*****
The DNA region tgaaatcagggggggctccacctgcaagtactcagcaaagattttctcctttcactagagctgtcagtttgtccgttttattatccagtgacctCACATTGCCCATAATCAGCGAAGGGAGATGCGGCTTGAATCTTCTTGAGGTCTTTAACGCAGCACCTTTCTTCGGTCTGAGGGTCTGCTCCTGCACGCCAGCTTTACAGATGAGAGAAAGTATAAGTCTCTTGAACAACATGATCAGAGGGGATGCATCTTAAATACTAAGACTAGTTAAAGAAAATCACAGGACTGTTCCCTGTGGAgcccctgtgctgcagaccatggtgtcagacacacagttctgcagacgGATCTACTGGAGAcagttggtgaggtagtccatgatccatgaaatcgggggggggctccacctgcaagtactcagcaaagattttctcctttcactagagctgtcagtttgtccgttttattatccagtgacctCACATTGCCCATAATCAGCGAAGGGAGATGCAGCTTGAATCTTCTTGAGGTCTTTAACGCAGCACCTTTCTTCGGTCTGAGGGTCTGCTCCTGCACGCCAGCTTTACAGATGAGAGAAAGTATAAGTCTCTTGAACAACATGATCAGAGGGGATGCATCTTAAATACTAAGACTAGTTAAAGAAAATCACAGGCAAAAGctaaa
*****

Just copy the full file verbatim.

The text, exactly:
The DNA region tgaaatcagggggggctccacctgcaagtactcagcaaagattttctcctttcactagagctgtcagtttgtccgttttattatccagtgacctCACATTGCCCATAATCAGCGAAGGGAGATGCGGCTTGAATCTTCTTGAGGTCTTTAACGCAGCACCTTTCTTCGGTCTGAGGGTCTGCTCCTGCACGCCAGCTTTACAGATGAGAGAAAGTATAAGTCTCTTGAACAACATGATCAGAGGGGATGCATCTTAAATACTAAGACTAGTTAAAGAAAATCACAGGACTGTTCCCTGTGGAgcccctgtgctgcagaccatggtgtcagacacacagttctgcagacgGATCTACTGGAGAcagttggtgaggtagtccatgatccatgaaatcgggggggggctccacctgcaagtactcagcaaagattttctcctttcactagagctgtcagtttgtccgttttattatccagtgacctCACATTGCCCATAATCAGCGAAGGGAGATGCAGCTTGAATCTTCTTGAGGTCTTTAACGCAGCACCTTTCTTCGGTCTGAGGGTCTGCTCCTGCACGCCAGCTTTACAGATGAGAGAAAGTATAAGTCTCTTGAACAACATGATCAGAGGGGATGCATCTTAAATACTAAGACTAGTTAAAGAAAATCACAGGCAAAAGctaaa